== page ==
Agusan del Sur

Dredge Agusan River to solve flooding problem, says governor

Ivy Marie Mangadlao

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Dredge Agusan River to solve flooding problem, says governor

DIY BOAT. Residents use makeshift boats to navigate the flooded streets in Barangay Mahogany in Butuan City, a community near the riverbanks after the downstream Agusan River overflowed in early February 2024.

Ivy Marie Mangadlao

Agusan del Sur Governor Santiago Cane Jr. says 53% of the population of his province has been affected by flooding

BUTUAN CITY, Philippines – Following the severe flooding that hit Agusan del Sur, Governor Santiago Cane Jr. said that the key solution is to dredge the Agusan River.

Cane said this during President Ferdinand Marcos Jr.’s visit to the province on Friday, February 16, where the latter presided over a situation briefing on the effects of the trough of the low pressure Area (LPA) in Caraga.

Cane said that it will take months before the floodwaters subside to their normal level. This is because of the slow flow of the Agusan River due to siltation, highlighting the need for national government assistance.

“This (flooding) will take a while, even if it doesn’t rain anymore. Until March, there will still be floodwater. Although the number of affected barangays will decrease day by day, [for] the barangays along the Agusan River [it] will take months before the floodwater fully subsides,” he said.

When Marcos asked what could be done to speed up the flow of water, Cane suggested that the solution is to dredge the Agusan River, from its mouth in Butuan City to the upstream river along Agusan del Sur.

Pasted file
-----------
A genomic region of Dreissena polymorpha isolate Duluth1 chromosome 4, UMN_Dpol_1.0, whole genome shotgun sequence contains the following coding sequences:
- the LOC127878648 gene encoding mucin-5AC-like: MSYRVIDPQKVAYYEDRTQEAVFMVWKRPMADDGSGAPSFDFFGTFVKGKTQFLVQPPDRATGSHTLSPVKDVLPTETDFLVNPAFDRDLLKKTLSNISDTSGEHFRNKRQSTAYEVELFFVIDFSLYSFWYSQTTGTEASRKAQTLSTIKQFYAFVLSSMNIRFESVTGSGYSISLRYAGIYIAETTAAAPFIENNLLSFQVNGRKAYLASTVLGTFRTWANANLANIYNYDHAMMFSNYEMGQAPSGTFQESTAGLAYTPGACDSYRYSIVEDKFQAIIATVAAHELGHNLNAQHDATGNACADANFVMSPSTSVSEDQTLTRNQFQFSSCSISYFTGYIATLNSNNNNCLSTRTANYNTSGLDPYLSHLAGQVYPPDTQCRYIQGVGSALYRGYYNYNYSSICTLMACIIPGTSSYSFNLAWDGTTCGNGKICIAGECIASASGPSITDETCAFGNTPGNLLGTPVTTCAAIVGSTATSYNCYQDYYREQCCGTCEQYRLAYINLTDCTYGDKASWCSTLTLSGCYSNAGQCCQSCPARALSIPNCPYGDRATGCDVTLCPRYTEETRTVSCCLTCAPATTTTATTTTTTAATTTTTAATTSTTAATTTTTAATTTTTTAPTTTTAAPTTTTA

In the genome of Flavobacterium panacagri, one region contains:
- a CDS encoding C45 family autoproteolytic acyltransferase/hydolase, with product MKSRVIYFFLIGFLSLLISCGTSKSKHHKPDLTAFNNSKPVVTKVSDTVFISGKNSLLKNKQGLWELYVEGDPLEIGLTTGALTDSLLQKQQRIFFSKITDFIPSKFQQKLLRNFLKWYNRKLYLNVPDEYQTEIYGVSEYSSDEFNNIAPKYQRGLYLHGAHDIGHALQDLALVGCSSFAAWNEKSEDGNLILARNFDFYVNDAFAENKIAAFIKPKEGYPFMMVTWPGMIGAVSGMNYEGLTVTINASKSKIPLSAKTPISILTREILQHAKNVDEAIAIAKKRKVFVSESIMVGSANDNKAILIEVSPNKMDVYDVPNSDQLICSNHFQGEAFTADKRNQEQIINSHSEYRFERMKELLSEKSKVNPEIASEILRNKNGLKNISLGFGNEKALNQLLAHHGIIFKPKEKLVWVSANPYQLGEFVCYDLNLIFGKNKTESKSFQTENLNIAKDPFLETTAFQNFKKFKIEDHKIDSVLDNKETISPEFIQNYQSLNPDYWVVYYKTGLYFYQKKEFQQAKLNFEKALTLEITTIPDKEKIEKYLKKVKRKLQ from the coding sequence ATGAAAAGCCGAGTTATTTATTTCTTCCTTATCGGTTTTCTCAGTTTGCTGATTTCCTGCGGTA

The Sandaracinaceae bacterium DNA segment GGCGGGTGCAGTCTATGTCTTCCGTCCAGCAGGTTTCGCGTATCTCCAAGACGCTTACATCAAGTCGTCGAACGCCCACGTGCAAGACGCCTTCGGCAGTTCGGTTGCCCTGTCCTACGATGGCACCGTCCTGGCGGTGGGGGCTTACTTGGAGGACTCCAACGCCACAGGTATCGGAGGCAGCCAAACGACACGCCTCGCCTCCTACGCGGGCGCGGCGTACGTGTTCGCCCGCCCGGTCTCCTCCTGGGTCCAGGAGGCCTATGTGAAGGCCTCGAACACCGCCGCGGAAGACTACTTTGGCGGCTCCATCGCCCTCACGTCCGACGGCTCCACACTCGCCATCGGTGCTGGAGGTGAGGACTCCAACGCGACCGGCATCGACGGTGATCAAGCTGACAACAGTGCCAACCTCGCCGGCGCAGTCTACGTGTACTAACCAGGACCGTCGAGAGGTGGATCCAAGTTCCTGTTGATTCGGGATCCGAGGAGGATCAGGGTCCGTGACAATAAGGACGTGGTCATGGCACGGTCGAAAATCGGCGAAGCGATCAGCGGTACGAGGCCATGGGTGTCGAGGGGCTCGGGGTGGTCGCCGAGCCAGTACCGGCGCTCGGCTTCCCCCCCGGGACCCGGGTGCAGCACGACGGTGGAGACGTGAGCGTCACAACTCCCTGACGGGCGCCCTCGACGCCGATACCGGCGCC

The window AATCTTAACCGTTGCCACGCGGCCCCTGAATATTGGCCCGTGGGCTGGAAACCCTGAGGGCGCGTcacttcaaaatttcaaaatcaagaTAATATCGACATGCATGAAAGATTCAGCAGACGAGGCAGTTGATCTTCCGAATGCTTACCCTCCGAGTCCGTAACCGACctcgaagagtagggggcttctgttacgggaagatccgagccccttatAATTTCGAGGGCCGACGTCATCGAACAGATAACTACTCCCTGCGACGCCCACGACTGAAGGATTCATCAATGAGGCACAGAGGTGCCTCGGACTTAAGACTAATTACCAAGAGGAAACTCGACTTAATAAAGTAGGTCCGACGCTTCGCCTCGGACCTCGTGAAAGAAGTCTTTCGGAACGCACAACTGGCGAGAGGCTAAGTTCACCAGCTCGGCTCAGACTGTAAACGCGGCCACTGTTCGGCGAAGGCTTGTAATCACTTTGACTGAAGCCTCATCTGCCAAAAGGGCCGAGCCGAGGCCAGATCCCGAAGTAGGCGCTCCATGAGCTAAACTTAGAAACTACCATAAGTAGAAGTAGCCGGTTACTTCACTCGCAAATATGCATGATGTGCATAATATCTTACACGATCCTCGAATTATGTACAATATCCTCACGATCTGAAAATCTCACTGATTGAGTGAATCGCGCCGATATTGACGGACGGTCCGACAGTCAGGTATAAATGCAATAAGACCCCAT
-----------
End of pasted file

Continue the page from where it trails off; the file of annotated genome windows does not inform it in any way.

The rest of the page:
He added that at the mouth of the Agusan River in Butuan Bay, an island had formed in the middle of the river due to siltation, hindering the flow of water, but the local government does not have enough funds for dredging.

“I suppose we’ll just have to wait until we can put together the plan for the river. We’ll dredge it again. The siltation is really bad; it is the same problem everywhere,” Marcos said in response.

During the briefing, Cane reported that 53% of the population of Agusan del Sur was affected by the flooding. Thirteen of the province’s 14 municipalities were affected.

He reported that the total estimated amount of damage to properties, infrastructure, and agriculture is P2,295,983,284.

On January 31, the provincial government declared a state of calamity.

Potential risk of dredging

In February 2017, following heavy floods in Caraga and Davao provinces, then-agriculture secretary Manny Pinol announced the Duterte administration’s approval to dredge four major rivers, including the silted Agusan River, to mitigate the perennial flooding that cause damage to crops and properties.

study conducted a few months after Piñol’s announcement concluded that dredging the river is an effective approach to addressing the flooding concerns along the Agusan River, particularly in terms of depth and extent as dredging allows the river to contain a greater volume of floodwater in any given scenario. However, the study noted that this approach will have a long-term negative impact.

“As dredging also smoothens the river bed, the flood velocity and the stream power along it significantly increased compared to the true scenario. This was greatly observed as the rainfall event becomes more extreme in the area,” the study said.

The study emphasized that this would greatly impact the river, potentially leading to bank erosion and sedimentation, especially considering that the much of the stretch of the Agusan River consists of bare soil.

Researchers said the study is a good reference for lawmakers on how they would take action on the planned dredging of the Agusan River. –

Ivy Marie Mangadlao is an Aries Rufo Journalism fellow.

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